I created an ad today on Facebook to draw people to an art exhibit/seminar that I’m hosting at the Coffee Cartel in Redondo Beach, CA. I haven’t had much success with Facebook advertising (or any online advertising for that matter), but I’m more optimistic this time around because of some marketing tips I discovered thanks to my girlfriend. I plan on doing a second ad tomorrow for a separate teaching course I’ll be putting on sometime late next week or the week after. If these marketing tips work, I’ll share them on my blog. If not, there’s no need to mention them and force other readers down the same rabbit hole. While one could make the argument that mentioning ineffective advertising will at least put the reader on notice so they can avoid it, I disagree. As I said, I’m not a pro at marketing. I could just be following the advice wrong, or using the wrong strategy or product, so telling others not try what I’ve attempted isn’t a wise course of action.

I’m crossing my fingers I get to tell you something about it.

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Following a Dream in 2017 – Day 11 of 100

pacific-sunsetIt took me two hours to drive home today on the 405 freeway in Los Angeles. I would have been driven to madness from the frustration of endless traffic had it not been for the spectacular view of the vibrant clouds during sunset. The sky went from yellow, to pink, to purple. I saw flocks of birds dot the horizon as they soared westward toward the Pacific. The view was a stark contract to the bustle of the city. For a moment, it seemed like I wasn’t driving in LA, but out on a country road.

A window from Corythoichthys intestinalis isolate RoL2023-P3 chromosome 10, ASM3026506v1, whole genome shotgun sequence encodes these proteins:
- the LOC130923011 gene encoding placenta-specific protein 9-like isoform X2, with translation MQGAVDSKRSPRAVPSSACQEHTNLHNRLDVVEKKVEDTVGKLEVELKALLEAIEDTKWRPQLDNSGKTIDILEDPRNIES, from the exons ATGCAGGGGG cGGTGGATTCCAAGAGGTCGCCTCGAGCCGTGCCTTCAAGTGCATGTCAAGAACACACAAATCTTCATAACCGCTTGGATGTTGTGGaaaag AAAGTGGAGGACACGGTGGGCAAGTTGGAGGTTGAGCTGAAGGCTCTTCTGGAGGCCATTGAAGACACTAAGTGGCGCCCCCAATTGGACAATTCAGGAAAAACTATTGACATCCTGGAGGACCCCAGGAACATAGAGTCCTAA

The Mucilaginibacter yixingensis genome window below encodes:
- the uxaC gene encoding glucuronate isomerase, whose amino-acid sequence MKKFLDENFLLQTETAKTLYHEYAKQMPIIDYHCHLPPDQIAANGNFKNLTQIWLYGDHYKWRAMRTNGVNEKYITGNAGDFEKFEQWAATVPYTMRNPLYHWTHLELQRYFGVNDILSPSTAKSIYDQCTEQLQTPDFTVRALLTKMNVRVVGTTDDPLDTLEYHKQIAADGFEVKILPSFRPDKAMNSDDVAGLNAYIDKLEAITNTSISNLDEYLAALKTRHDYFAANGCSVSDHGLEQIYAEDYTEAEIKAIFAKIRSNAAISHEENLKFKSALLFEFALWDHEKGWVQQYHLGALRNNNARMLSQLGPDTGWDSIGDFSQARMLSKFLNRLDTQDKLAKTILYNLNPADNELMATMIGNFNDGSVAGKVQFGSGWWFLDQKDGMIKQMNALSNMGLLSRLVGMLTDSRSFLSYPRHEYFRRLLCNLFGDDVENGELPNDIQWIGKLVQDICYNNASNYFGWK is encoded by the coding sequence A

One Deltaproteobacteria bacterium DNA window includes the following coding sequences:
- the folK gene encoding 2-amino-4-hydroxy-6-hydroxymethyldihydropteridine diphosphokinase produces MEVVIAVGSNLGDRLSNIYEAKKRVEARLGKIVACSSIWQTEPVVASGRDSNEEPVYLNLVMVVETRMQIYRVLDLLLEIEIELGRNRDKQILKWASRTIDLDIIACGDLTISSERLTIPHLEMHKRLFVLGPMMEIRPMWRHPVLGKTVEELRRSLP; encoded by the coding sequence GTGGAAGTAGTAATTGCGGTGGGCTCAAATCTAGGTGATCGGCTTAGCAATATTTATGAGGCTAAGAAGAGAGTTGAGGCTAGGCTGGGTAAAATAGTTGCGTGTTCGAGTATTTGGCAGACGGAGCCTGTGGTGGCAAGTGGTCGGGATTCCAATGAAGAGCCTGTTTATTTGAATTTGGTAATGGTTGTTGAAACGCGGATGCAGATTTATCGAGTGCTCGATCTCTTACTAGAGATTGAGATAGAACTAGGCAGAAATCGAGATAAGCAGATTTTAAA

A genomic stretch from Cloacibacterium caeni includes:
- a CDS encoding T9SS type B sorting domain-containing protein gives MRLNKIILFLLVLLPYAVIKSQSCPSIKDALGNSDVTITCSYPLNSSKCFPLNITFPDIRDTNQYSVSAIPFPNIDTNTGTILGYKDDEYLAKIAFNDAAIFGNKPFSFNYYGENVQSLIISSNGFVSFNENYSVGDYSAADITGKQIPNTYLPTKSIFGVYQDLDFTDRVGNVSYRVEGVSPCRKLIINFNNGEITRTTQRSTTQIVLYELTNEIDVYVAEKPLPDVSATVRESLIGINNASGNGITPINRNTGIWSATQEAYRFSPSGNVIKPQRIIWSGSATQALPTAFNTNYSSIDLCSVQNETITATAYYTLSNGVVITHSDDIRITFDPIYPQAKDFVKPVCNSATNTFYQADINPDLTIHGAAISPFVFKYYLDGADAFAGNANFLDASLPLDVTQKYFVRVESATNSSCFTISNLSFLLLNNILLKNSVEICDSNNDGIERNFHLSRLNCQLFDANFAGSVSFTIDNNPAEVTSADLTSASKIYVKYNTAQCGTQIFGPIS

Of course, nature’s show didn’t last forever. The horizon darkened, and the full weight of the endless gridlock fell upon my shoulders. It reminded me how quickly the colors could vanish, a transformation that is somehow both subtle and abrupt when paying attention to it.

Now, if only traffic could move at that same pace…

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Following a Dream in 2017 – Day 9 of 100

salton-sea

I made a sale today! While it was to a customer who had purchased art from me in the past, I’m not going to pout about that fact. Businesses have repeat buyers all the time, so it’s foolish of me to be looking for new buyers every single day and ignore the customers who already enjoy my artwork. I must focus on both groups. Success will never come otherwise.

The piece I sold today was a shot I took a few years back of the Salton Sea with an Egret posed atop the remains of a destroyed pier. The scene struck me with a beautiful sadness. The town of Salton was flooded and destroyed many years back due to an engineering disaster, and the lake has suffered extreme pollution from agricultural runoff and abandoned garbage. The smell is awful. Fish bones, from countless poisoned species, now cover the recreational beaches where tourists used to bask in the California sunshine. And strange relics, such as a smashed out TV set, litter the edges like something out of a warzone.

In other words, it’s not a place to take your family or friends for a vacation.